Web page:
Organising for World-Class Specialised Work

How Wonderbly’s organisational structure is built with one goal in mind: enabling our team of creatives and creative-technologists to produce their best work.

Organisational structure drives culture. Often nebulous and vague in the early days of a business, org structures provide a foundation for all operational processes, and are a window into the priorities of a business. (The leadership team’s position in this structure is a magnifying glass of sorts, but I’ll leave that can of worms for another day.)

One beauty in a startup is being able to work at everything from a new perspective; one not rigid with prehistory, or encumbered by bureaucratic requirements. The founding teams of start-up and scale-up businesses have freedom to explore nontraditional, well, everything, including organisational structures. This is a delicate blessing, and one that should be respectfully considered and planned before enacted, at risk of your talent, your culture, and your businesses’s future. Reorgs aren’t pleasant, so I share this as a cautionary tale as equally as it is an inspirational one.

Wonderbly’s org structure (OS for my poor, tired, typing hands) has been as creative and whimsical as our products, and we’ve learned a lot along the way. Wherever you are in your #journey from 10 to 150 employees, I imagine you (like myself) have much to learn from stories like these, and I encourage you to share your thoughts in the comments.

Our story

The early days (0 to 25)
I wasn’t with Wonderbly in 2013 when we opened our doors to employees willing to join our teams (literally — some employees were hired via a blackboard sign by the door of our office inviting them into interview). If I were a CFO I would tell you this is the time I’d suggest you begin considering your HMRC audits, I am, however, a HRD, so this is the stage I suggest your company begins considering how their organisation will evolve into the future.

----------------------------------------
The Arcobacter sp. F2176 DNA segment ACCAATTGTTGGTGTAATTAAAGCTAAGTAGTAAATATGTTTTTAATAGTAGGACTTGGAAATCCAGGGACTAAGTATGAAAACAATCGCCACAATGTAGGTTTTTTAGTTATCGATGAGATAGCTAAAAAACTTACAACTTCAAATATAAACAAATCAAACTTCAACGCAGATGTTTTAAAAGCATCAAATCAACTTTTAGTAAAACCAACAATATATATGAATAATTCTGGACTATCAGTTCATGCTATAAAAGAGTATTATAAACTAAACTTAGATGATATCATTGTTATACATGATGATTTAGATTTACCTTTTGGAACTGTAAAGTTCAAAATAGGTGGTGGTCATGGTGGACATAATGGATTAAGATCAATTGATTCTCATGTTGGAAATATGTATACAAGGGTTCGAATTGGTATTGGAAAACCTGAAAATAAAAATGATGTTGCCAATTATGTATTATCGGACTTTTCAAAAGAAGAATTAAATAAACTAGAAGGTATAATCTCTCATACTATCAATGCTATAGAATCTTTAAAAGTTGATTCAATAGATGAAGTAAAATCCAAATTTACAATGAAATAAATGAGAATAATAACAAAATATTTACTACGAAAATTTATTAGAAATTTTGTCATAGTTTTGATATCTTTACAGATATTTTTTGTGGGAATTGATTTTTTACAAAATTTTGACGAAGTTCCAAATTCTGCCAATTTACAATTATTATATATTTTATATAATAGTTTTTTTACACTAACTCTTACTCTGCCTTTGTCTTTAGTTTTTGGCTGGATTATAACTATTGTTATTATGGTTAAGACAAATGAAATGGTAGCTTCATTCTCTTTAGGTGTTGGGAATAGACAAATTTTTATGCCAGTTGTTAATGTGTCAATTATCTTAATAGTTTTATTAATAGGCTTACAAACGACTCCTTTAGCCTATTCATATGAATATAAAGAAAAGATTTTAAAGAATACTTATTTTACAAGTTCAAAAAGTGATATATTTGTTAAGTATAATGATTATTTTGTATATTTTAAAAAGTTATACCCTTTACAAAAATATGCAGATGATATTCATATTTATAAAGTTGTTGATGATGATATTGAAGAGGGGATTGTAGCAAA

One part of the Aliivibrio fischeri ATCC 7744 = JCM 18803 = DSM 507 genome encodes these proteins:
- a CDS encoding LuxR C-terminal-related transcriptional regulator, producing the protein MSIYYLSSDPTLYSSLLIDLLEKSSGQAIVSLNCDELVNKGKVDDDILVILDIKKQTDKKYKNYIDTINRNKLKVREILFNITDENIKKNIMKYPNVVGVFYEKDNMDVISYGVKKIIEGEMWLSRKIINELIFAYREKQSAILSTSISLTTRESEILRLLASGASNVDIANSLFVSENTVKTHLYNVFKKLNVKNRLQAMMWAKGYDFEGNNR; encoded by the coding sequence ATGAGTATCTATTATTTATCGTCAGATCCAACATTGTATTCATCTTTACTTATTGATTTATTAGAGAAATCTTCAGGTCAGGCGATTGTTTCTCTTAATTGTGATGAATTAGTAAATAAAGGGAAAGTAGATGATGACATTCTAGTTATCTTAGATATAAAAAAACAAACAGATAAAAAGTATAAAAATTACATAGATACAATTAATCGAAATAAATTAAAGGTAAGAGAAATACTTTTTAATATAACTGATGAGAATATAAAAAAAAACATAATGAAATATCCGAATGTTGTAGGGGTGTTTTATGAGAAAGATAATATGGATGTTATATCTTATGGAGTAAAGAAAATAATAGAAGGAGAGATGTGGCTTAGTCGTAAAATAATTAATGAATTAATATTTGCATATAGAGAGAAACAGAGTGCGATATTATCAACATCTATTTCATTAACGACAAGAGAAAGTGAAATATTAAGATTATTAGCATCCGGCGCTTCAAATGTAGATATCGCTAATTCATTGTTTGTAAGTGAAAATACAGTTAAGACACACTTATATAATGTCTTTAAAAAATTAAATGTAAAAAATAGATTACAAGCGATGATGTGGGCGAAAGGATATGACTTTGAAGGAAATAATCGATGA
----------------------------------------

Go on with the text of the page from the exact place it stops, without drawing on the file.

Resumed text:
Naturally, it is unlikely this is a high-priority consideration at this point; certainly not above finding, convincing excellent talent to take on the almost ‘odd-job-like’ positions within the fledgling company, and maximum ambiguity. And that’s okay.

However, once you’ve established growth, I’d suggest to all founders that you begin to search for your first HR hire, I’d suggest before 50 heads, so that you can make future-proofed decisions in this space.

Scale-up and growing pains (25 to 50)
Between 25 and 50 employees a HRD should be arriving in order to begin the continuous process of talent mapping, org design, and future proofing so that many growing pains are never experienced.

When I joined Wonderbly we were operating in the last few months of our “squad period.” Squads are autonomous, full-stack teams, working on specific projects in a business. Squads were, also, a suitable way for our business to scale, but not without it’s downsides. Excellent for quick-scaling, our squad formations were now damaging our team’s abilities to produce their best work.

At this point you may feel, as we did, that you are running far too many reporting lines into the C levels of the business, straining decision making and causing concern around development. Additionally, due to ineffective (or absent) talent mapping and OS, this is the point where businesses have a habit of recruiting far more individuals than needed.

It’s time to, seriously, consider an OS strategy (OSS, stick with me) which can last you for your next phase of business growth, or enable sustainability (as we have done here at Wonderbly).

Four Thoughts

Don’t lead with structure
It’s hard, I know. I, too, get enticed by new experimental organisational designs, and HR methodology. If there is one thing my career has taught me, it is to always ensure what you are implementing is fit for purpose, define the need and then seek the solution. There is no quicker way to fail in people operations above the forced implementation of an ineffective solution (or worse, just implementation of a problem where none existed before).